By Karus Chains …..
At Karus Chains we love to write about silver and gold chains for men but even we realize that there are only so many interesting articles that can be written about gold chains.
So with the Rio Olympics starting in just a few short weeks, we decided to do a little bit of research on the gold medal.
We hope that you enjoy the graphic and the additional information that we include within this article.
While the composition of modern-day gold medals is 525g of silver and 6g of gold, this was not always the case. In the Olympic Games of 1904, 1908 and 1912 the medals were made of pure gold.
A total of 2,488 medals will be awarded at the Rio Summer Olympics with 812 gold medals, 812 silver medals and 864 bronze medals
Before the sale of Jesse Owen’s gold medal, the previous record was $310,700 paid for USA ice hockey player Mark Wells’ gold medal from the 1980 Lake Placid Winter Olympic Games.
If the Rio medals were made of pure gold then their value, based on today’s gold prices, would be approx. US$21,000.
Some Countries Pay for a Gold Medal
Most countries, but not all, reward their athletes financially for winning medals and the payments vary from country to country. For example the USA pays $25,000 for each gold medal while the UK does not give any cash prize to its medal winners.
Most Gold Medals Won by a Man
Michael Phelps 18 gold medals were won in three separate Olympics: six in Athens 2004, eight in Beijing 2008 and four in London 2012.
Most Gold Medals Won by a Woman
Larisa Latynina’s nine gold medals were won in three separate Olympics: four in Melbourne 1956, three in Rome 1960 and two in Tokyo 1964.
Gold Medals Won at Most Olympics
Aladár Gerevich won a total of seven gold medals in six different Olympics from Los Angeles in 1932 to Rome in 1960, an unprecedented 28 years apart.
3+ Gold Medals
The USA has the most three or more gold-medal-winning Olympians with a total of 125.
Country with Most Gold Medals
The USA is well ahead here with 976 gold medals, with the Soviet Union in second place with 395 gold medals and the UK in third place with 236 gold medals.
Least Gold Medals
Of the 75 countries that have failed to win a gold medal in the Olympics, Monaco has competed in the most summer Olympics – 19 in total, while three countries have competed in only one summer Olympics (North Borneo, Saar and South Yemen).
Note: For the youngest/oldest gold medalist categories included in the infographic we limited the winners to those who won only in individual events.
Youngest Male Gold Medalist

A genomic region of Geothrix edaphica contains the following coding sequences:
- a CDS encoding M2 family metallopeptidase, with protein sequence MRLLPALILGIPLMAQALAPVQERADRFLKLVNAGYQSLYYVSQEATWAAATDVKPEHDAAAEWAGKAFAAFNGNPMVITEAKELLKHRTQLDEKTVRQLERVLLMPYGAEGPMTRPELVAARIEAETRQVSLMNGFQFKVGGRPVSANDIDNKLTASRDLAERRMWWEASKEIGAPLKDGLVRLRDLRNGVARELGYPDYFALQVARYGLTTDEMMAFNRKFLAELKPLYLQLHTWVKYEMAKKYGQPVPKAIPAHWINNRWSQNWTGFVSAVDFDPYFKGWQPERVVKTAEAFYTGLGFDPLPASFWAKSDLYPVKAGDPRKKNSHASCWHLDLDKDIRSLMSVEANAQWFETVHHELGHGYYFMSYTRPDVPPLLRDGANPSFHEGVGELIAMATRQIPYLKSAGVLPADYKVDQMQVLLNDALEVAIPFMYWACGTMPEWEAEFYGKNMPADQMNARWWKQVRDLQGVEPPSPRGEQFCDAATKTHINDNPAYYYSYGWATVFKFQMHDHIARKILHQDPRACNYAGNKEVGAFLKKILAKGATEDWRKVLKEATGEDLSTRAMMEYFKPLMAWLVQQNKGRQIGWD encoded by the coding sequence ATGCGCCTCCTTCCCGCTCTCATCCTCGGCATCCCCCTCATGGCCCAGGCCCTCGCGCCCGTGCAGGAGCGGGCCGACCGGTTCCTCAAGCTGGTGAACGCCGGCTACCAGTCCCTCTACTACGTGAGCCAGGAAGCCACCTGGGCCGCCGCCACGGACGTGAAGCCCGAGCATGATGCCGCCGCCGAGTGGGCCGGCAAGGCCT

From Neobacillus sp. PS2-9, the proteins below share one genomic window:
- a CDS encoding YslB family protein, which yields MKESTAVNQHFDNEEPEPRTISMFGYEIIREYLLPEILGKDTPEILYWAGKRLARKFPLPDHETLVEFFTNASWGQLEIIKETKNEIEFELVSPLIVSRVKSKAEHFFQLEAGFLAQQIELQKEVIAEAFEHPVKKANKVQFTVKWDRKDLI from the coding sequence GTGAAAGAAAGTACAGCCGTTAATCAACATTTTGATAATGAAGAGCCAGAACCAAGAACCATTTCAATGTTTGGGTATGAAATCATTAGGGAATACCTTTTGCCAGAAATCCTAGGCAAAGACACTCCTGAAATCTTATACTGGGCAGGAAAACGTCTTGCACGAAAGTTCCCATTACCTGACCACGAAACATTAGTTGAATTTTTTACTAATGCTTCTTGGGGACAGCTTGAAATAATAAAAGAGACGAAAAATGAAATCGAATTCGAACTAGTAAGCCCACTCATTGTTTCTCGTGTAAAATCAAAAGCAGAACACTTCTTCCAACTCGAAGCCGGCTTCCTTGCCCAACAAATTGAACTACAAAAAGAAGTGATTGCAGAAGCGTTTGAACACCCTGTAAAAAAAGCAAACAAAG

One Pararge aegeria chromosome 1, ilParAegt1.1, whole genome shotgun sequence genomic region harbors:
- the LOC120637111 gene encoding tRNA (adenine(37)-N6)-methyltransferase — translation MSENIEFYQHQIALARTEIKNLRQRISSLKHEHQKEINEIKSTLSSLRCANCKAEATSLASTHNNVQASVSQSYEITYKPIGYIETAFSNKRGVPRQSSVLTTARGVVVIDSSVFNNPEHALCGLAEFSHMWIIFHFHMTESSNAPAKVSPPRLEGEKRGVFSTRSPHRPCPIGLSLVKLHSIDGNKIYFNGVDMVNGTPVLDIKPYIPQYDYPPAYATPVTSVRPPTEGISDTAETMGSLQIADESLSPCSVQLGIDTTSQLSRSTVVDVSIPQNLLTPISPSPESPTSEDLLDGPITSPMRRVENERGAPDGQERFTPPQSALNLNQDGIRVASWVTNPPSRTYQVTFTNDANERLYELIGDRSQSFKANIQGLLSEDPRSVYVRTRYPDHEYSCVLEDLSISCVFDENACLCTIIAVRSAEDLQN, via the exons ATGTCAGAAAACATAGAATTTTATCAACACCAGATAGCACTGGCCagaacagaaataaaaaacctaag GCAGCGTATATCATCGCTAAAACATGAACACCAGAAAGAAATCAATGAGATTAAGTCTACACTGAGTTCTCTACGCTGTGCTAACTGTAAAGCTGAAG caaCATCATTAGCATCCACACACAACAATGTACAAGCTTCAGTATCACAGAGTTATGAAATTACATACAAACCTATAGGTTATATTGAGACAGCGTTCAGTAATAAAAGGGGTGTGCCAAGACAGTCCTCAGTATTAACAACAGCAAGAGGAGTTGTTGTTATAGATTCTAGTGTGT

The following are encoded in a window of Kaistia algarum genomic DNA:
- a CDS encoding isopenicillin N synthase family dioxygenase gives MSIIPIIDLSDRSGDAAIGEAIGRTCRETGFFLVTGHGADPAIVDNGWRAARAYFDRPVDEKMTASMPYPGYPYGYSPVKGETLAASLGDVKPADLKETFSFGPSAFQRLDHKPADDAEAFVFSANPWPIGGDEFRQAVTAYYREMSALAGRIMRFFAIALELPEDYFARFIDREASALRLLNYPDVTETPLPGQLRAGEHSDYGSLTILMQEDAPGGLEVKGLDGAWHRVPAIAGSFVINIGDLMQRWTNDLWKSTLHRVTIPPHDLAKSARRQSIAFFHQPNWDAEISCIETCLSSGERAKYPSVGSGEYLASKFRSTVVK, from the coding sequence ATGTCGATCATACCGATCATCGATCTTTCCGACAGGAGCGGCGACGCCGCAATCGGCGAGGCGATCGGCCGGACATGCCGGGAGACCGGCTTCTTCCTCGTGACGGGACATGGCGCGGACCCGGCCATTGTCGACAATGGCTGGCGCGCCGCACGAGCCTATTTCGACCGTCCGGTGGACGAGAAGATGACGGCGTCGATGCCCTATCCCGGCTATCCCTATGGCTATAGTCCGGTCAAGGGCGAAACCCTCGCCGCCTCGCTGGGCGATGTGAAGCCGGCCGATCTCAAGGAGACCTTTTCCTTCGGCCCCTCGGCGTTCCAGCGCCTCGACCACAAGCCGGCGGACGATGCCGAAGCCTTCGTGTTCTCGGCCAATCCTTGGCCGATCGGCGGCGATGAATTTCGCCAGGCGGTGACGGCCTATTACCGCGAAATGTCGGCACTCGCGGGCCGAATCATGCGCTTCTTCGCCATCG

There is speculation that the youngest male gold medalist ever, including gold medals won in team events, was won by a boy as young as seven who was the coxswain in the winning Dutch pair oars boat in the 1900 Paris Olympics.
Youngest Female Gold Medalist
The youngest female gold medalist, including gold medals won in team events, was Donna Elizabeth de Varona from the USA. She competed in the relay heats for the 4 x 100m freestyle swimming in the 1960 Rome Olympics. She was 13 years and 129 days old.
Oldest Male Gold Medalist
Oscar Swahn is the oldest male gold medalist even when we include team events. The oldest competitor in the Olympics was Arthur von Pongrasz who was 72 years old when he represented Austria in dressage in the 1936 Berlin Olympics.
Oldest Female Gold Medalist
The oldest female gold medalist when we include team events is Lida Peyton “Eliza” Pollock from the USA. She was 63 years and 333 days old when she won gold for the women’s team round in archery in the 1904 St. Louis Olympics.
There are dozens of athletes and events that we could have chosen for a special award.
In terms of great Olympic moments of sportsmanship that involved a gold medal, one of our favorites is the story of British fencer Judy Guinness in the 1932 Los Angeles Olympics.
During her final with Ellen Preis of Austria, Guinness noticed that the judges had missed two of Preis’ touches. She immediately informed them and as a result Preis won the gold medal while Guinness won silver.
There are numerous instances throughout Olympic history when gold medals were won in very suspicious circumstances. One of the most obvious and remarkable examples came in the Seoul Olympics in 1988. South Korean boxer Park Si-Hun was judged to have won the gold medal by beating Roy Jones Jr. of the USA. This is despite the fact that Jones Jr. landed 86 punches while Si-Hun landed just 32 punches.
Even more perplexing, Jones Jr. was presented with the Val Barker Trophy for being the most impressive boxer at the games.
The three judges involved in the final were later suspended when it was revealed that they had been wined and dined by South Korean officials before the fight.
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